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Bush’s turn
Finally, the media turn their sights on the president. But Kerry supporters shouldn’t get too excited by the claims of gossip diva Kitty Kelley and a flawed CBS report.

THE MEDIA DO NOT cover a presidential campaign as though it were one long, seamless story. Through the eyes of the media, each campaign is more like a book, with distinct set pieces, improbable plot shifts, and cliffhangers aimed at whetting the audience’s interest in the chapters to come. In this race so far, we’ve already read "The Triumph of Howard Dean" (late 2003), "Kerry’s Amazing Comeback" (winter), "When Bushies Attack" (spring), "Reporting for Duty" (July), and "The Revenge of the Swifties" (August).

Sometime around Labor Day, the story line began to shift again. Maybe it was the boredom of having to cover the Republican National Convention, which could have been titled "When Bushies Attack II." Maybe it was a sense that Kerry’s torment had gone on long enough. Whatever the case, the battering to which the media had subjected the Democratic candidate for the previous five weeks eased ever so slightly, as new twists and turns arose that put Bush on the defensive.

It began with a sensational if dubious splash. On September 5, the Sunday edition of London’s Daily Mail offered a sneak preview of gossip diva Kitty Kelley’s forthcoming book, The Family: The Real Story of the Bush Dynasty. Kelley claims, among other things, that George W. Bush snorted cocaine at Camp David in 1989, while his father was president; that he may have helped a girlfriend get an abortion; and that his future wife, Laura Welch, both smoked and sold pot when she was a student at Southern Methodist University, in Texas. The mainstream media, for the most part, approached Kelley’s book with tweezers and rubber gloves, which probably was not a bad idea. But The Family had zoomed to number one on Amazon.com by this past Tuesday, the same day that Kelley began three mornings of interviews on NBC’s Today show.

Then, on September 7, at a campaign appearance in Des Moines, Vice-President Dick Cheney came within millimeters of asserting that Osama bin Laden wants Kerry to win. "It’s absolutely essential that eight weeks from today, on November 2, we make the right choice, because if we make the wrong choice, then the danger is that we’ll get hit again, and we’ll be hit in a way that will be devastating from the standpoint of the United States," Cheney said. No real surprise there. Scaring the hell out of the public has been the overriding theme of the entire Bush-Cheney campaign. This time, though, the media uproar was immediate and loud, forcing Cheney to say several days later that he didn’t really say what everyone knew he had said.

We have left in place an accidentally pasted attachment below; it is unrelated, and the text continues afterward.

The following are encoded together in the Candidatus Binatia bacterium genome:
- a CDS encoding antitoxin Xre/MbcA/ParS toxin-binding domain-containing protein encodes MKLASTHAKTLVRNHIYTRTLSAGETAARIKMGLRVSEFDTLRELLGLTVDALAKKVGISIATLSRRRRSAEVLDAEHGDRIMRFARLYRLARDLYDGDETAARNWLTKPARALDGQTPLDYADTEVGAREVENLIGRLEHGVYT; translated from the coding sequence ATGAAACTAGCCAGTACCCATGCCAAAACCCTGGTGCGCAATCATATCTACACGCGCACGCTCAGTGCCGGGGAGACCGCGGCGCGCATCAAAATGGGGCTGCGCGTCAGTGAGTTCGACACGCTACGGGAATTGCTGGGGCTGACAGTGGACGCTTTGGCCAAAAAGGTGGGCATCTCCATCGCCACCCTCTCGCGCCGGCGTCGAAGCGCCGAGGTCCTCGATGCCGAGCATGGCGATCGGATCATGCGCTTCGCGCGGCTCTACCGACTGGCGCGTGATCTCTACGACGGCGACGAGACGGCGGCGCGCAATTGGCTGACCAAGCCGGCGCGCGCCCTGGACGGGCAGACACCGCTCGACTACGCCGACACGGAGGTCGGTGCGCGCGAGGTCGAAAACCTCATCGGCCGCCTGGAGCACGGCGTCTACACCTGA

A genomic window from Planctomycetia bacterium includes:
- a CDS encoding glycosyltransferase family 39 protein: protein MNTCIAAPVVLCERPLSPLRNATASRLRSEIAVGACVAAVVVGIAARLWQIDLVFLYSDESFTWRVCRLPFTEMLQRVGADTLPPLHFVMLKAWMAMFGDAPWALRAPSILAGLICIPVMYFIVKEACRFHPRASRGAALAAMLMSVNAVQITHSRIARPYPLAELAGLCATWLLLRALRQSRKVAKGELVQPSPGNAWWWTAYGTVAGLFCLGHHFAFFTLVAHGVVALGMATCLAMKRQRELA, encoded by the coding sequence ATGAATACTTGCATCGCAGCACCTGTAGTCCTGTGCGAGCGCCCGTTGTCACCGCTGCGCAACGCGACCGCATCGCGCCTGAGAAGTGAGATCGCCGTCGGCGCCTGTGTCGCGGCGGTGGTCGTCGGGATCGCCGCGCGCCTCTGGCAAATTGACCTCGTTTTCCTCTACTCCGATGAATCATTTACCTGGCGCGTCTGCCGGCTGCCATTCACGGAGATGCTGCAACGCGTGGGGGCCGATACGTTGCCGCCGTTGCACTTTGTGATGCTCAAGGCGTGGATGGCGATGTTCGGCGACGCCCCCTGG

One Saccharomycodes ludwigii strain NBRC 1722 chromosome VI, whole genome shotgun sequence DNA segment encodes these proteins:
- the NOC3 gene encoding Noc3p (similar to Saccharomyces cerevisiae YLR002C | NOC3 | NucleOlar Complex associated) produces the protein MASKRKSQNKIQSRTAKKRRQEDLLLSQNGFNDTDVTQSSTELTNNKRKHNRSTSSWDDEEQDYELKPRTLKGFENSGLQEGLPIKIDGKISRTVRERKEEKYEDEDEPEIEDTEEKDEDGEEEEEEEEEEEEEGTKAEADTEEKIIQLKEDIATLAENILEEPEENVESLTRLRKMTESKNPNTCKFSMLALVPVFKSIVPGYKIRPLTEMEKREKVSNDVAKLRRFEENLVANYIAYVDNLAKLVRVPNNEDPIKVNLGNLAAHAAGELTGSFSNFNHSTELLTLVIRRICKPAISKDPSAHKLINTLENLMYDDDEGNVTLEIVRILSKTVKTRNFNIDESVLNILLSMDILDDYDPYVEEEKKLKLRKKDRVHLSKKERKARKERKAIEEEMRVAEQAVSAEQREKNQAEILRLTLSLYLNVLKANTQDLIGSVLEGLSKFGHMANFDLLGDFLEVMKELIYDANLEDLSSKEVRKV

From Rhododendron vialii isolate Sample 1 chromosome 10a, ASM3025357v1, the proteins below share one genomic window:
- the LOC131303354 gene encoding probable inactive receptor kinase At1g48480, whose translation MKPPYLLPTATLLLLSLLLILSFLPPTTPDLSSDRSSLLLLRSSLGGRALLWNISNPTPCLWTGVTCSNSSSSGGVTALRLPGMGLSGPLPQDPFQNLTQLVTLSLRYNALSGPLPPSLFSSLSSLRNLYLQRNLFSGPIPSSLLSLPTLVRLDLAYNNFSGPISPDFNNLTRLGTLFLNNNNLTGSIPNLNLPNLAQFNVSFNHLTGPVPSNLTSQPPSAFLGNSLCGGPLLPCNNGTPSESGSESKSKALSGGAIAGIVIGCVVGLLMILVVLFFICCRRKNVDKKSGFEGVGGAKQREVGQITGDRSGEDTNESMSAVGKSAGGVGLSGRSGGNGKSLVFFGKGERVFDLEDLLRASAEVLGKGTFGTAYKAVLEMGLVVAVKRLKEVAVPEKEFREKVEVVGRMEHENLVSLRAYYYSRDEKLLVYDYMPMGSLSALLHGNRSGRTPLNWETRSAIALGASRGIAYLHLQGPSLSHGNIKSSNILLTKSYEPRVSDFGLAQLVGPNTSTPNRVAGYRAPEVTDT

It got only worse on September 8, the day that the newspapers all ran headlines about American military deaths in Iraq topping 1000. That morning, the Boston Globe reported that Bush had failed to sign up with a Boston-area National Guard unit, as he was obligated to do, after he began attending Harvard Business School in 1973. Bush spokesman Dan Bartlett had to admit that he’d misspoken in 1999 when he’d told the Washington Post otherwise. Also, New York Times columnist Nicholas Kristof wrote about a former military officer named Bob Mintz, who told a pretty convincing tale of having looked for Bush and having been unable to find him when Bush was supposedly serving in Alabama in 1972.